Well, maybe not according to a UN paper that's currently out for comment. Mind you, as ever, it will depend on what the questions are, crucially, on where the pass-mark is, and, probably, on who gets to set both of these. As with school exams, who gets the glory and the ignominy depends to some extent on the examiners as well as the lucky/ luckless candidate.
Anyway, thanks to Alan Reid for alerting the EER Mailbase to the consultation on a country-level SDG Index and Dashboard that sets out to measure SDG achievement across the 17 goals using data available today. A Green Amber Red traffic light system is proposed. Comments can be submitted online until today. During the consultation authors would be particularly grateful for advice on how to fill major data gaps in the preliminary scoring. For example, what do you think of the initial indicators that relate to SDG4, Quality of Education:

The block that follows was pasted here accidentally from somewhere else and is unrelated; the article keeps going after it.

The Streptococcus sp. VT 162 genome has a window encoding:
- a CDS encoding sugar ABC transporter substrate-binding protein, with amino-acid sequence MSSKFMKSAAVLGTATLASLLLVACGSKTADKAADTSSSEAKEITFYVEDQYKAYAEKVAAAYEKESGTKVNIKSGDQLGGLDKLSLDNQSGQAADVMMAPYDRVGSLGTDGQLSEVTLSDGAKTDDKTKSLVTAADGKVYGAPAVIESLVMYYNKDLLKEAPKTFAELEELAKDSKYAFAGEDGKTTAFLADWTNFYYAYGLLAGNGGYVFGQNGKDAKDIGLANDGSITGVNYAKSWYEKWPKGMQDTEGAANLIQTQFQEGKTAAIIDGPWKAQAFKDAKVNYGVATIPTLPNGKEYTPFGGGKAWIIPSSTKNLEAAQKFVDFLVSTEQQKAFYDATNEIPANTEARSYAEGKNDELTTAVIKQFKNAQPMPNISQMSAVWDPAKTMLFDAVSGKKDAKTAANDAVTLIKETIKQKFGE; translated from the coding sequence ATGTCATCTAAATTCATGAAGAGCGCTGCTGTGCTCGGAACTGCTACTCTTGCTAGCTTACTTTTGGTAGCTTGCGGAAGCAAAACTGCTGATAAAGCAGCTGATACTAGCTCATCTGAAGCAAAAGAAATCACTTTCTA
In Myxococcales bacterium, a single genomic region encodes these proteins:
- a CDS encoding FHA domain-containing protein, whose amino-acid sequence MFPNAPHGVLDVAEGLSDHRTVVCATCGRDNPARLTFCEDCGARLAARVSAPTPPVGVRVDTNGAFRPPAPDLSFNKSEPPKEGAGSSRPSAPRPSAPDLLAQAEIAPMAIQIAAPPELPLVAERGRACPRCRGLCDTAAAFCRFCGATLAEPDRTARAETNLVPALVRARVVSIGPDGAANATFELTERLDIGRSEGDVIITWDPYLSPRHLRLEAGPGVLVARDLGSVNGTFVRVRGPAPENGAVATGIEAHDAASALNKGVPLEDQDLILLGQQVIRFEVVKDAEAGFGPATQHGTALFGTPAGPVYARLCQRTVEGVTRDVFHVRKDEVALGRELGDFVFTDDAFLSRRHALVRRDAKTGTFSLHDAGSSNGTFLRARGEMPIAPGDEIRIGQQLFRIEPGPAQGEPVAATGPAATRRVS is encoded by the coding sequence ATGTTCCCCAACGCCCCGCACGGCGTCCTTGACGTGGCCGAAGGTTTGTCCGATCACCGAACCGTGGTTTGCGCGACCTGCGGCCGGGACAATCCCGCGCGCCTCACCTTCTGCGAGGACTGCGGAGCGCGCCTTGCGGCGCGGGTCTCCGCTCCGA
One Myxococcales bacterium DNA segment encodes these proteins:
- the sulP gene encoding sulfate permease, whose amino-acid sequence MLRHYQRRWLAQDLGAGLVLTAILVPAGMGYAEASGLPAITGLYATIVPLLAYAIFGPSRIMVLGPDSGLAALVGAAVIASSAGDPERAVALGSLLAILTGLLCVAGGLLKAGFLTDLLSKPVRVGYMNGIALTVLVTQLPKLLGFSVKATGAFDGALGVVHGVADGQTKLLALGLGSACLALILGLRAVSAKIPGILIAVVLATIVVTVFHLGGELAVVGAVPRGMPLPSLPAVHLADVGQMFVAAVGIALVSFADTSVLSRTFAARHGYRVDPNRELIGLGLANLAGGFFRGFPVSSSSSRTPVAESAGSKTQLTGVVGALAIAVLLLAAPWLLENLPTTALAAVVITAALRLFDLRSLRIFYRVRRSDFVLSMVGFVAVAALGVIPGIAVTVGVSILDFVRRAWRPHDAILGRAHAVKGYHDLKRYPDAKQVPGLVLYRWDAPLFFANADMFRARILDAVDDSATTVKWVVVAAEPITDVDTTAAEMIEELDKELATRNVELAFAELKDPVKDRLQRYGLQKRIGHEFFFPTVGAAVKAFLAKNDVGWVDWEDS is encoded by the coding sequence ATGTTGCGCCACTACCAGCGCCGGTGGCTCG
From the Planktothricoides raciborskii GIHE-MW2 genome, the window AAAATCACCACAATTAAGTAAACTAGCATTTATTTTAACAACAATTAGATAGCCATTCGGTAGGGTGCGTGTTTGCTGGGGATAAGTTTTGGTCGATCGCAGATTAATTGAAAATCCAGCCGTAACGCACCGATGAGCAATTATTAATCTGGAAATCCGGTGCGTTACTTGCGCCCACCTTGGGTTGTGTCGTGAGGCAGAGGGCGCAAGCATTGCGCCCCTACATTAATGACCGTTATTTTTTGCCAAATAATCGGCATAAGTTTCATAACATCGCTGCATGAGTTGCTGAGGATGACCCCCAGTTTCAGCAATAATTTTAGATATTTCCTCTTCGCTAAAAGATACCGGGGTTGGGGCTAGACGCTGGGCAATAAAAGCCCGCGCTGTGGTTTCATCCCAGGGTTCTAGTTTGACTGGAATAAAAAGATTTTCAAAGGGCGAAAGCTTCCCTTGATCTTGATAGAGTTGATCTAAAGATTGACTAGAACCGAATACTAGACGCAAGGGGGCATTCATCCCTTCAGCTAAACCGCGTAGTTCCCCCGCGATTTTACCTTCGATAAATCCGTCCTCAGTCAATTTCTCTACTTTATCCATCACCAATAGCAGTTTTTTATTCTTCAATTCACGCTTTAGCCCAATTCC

- Expected years of schooling: >15 [Green] 12 to 15 [Amber] <12 [Red]
- % population aged 25-64 with tertiary education: >25 [Green] 15 to 25 [Amber] <15 [Red]
- PISA score: >493 [Green] 400 to 493 [Amber] < 400 [Red]
Proposed indicators for other SDGs are also included in the draft, as is a global ranking and score by country and aggregation method. You can find out more, and how to comment, here.
As for the UK (at present), we do reasonably well on many counts as you can see in the paper's Table 7: Dashboard for OECD countries using indicators of the OECD SDG Index, and only Sweden, New Zealand and France have fewer red lights that we do. But we only manage 4 Greens (out of 17), whereas the the tiresome Scandinavians (and New Zealand) tend to have a lot more.
The two UK Red lights are for Goal 7 (Ensure access to affordable, reliable, sustainable and modern energy for all) and Goal 8 (Promote sustained, inclusive and sustainable economic growth, full and productive employment and decent work for all), and only Norway gets Greens for both these.
Not everyone will like the way that economic growth is tied to sustainable development, but, either way, making it "sustained, inclusive and sustainable" will be a neat trick. What a good job those Norwegians have had all that oil to play with.